and experienced consumer panels in various com-
Diameter determination
panies had determined either similar or widely dif-
ferent ratings, respectively, for their overall Determining the diameter of human hair is not a
handle. straightforward task, due to hair ellipticity, variabil-
Discussing, against the background of the panel ity between hairs on a head and along an individual
test and the state of the literature [1–3], the con- fibre [4]. Against this background the diameter
tributions of specific physical and mechanical measurement by means of an Optical Fibre Diam-
properties of hair towards ‘handle’ and ‘feel’, the eter Analyzer (OFDA 100, BSC Electronics, Myaree,
working group readily identified the bending prop- WA, Australia) was chosen. This technique is based
erties of single fibres interacting in the tress as a on the principles of light microscopy and well estab-
fibre collective and fibre friction as being of central lished for wool [5]. The method enables to measure
relevance. within a few minutes a large number of fibre snip-
This paper describes investigations of the diam- pets (approximately 2000) and thus to determine a
eter and the cross-sectional geometry of the hair highly accurate diameter value for the collective.

62 ª 2006 International Journal of Cosmetic Science, 28, 61–68
Investigation of hair handle F.-J. Wortmann and A. Schwan-Jonczyk

Table I Positive ratings from panels
(n»30) for four selected hair types Hair Panel (n » 30) Diameter Diameter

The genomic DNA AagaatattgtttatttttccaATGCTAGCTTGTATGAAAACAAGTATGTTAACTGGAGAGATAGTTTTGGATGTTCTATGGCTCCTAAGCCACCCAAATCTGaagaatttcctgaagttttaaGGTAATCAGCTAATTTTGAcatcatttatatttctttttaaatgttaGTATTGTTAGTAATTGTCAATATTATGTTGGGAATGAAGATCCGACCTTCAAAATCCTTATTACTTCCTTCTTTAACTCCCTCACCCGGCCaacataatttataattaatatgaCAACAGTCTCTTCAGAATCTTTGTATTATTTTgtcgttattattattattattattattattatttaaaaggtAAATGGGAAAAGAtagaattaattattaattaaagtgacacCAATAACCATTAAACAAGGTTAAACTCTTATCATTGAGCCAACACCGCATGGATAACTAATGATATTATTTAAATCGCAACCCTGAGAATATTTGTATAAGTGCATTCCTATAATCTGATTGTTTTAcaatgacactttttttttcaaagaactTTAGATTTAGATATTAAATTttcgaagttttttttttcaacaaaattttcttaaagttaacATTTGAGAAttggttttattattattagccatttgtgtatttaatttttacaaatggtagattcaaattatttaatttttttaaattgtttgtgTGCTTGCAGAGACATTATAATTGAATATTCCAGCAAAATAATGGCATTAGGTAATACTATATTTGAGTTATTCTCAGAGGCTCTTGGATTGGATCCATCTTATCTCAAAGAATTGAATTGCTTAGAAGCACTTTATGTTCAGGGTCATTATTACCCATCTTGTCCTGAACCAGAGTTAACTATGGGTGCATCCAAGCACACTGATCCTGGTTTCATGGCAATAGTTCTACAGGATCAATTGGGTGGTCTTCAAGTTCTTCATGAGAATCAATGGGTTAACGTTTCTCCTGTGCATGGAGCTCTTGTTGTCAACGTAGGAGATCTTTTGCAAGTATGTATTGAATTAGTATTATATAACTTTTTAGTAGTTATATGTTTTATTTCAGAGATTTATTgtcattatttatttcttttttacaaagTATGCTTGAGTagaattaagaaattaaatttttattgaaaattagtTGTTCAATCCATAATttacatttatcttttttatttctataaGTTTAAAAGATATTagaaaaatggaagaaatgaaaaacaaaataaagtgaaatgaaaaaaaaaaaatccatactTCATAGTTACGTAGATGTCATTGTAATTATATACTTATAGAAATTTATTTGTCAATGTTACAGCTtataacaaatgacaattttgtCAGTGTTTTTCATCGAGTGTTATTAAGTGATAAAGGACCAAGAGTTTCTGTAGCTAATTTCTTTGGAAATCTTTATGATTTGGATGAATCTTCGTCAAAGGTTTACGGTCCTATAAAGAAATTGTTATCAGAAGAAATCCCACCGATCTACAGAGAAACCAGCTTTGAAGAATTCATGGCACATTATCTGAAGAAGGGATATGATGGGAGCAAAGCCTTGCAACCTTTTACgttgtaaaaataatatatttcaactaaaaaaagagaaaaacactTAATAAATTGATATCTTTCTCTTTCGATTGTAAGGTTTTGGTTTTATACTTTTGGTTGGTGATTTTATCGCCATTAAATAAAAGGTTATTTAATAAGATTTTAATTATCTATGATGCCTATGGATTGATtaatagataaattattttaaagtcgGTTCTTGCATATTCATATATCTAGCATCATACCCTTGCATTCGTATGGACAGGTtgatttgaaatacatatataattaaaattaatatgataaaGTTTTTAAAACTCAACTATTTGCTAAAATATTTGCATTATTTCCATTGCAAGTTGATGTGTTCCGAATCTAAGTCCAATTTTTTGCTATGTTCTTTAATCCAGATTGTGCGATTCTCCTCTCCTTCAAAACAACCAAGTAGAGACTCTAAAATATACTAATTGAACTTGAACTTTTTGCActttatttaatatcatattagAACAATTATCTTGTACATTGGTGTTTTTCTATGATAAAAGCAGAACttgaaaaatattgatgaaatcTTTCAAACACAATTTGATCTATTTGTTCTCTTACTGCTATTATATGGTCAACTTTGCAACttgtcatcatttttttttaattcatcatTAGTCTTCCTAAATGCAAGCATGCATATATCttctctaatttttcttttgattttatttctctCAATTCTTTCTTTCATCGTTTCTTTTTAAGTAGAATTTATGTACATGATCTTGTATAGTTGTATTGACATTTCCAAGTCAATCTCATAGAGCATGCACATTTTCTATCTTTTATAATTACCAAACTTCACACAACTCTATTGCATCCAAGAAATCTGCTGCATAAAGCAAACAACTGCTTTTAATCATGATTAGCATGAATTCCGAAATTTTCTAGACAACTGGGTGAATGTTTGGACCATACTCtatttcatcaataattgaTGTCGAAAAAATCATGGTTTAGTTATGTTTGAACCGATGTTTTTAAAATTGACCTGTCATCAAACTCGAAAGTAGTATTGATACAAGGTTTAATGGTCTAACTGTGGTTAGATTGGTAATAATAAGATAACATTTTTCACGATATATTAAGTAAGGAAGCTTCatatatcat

and hair diameter type positive ratings in % (OFDA) in lm* CV  in % (weight) in lm* Ellipticity

H1 41 93.1 ± 0.64 17 79.7 ± 2.0 1.36
H2 69 96.1 ± 0.76 16 83.4 ± 1.7 1.33
GA1 94 89.5 ± 0.75 20 74.5 ± 2.5 1.45
GC3 94 89.3 ± 0.59 17 75.1 ± 1.7 1.42

Mean fibre diameter and coefficient of variation (CV) determined by Optical Fibre Diameter
Analyzer (OFDA) (n»2000). Diameter determined by weighing (n ¼ 6) and the ellipticity
value derived according to Eq. (2).
*±95% confidence range.
 CV ¼ standard deviation/mean·100%

For the OFDA measurement 2 mm fibre snippets are equivalent area. Bending stiffness (flexural
spread under standard climatic conditions (20C, stiffness, bending rigidity) of a hair is given by:
65% rh) thinly on a microscopic slide. Under these
B¼EI ð3Þ
conditions the generally elliptical snippets will tend
to lie on the long axis, so that the diameter values where E is the elastic or Young’s modulus and I
will be strongly biased towards the long axis of the the moment of inertia of the cross-section or more
hair fibre cross-section. precisely the second moment of the area.
For the measurements fibre snippets were It is reasonable to assume that hairs on a head
obtained by means of a microtome at three posi- in reality will preferentially bend about their minor
tions along a tress (root, middle and tip). The snip- elliptic axis [3], so that
pets were pooled and the mean hair diameter was
I ¼ ab3 =4 ð4Þ
determined under standard climatic conditions
(20C, 65% rh). With Eq. (1) this yields:
In parallel, mean fibre diameter was determined
through weighing bundles of fibres of known num- I ¼ a4 =ð4"3 Þ ð5Þ
bers and length under standard climatic conditions. so that Eq. (3) becomes:
This determination was conducted for each of the
braids six-fold and for samples taken from the root B ¼ Ea4 =ð4"3 Þ: ð6Þ
and the tip section of a given braid. The results were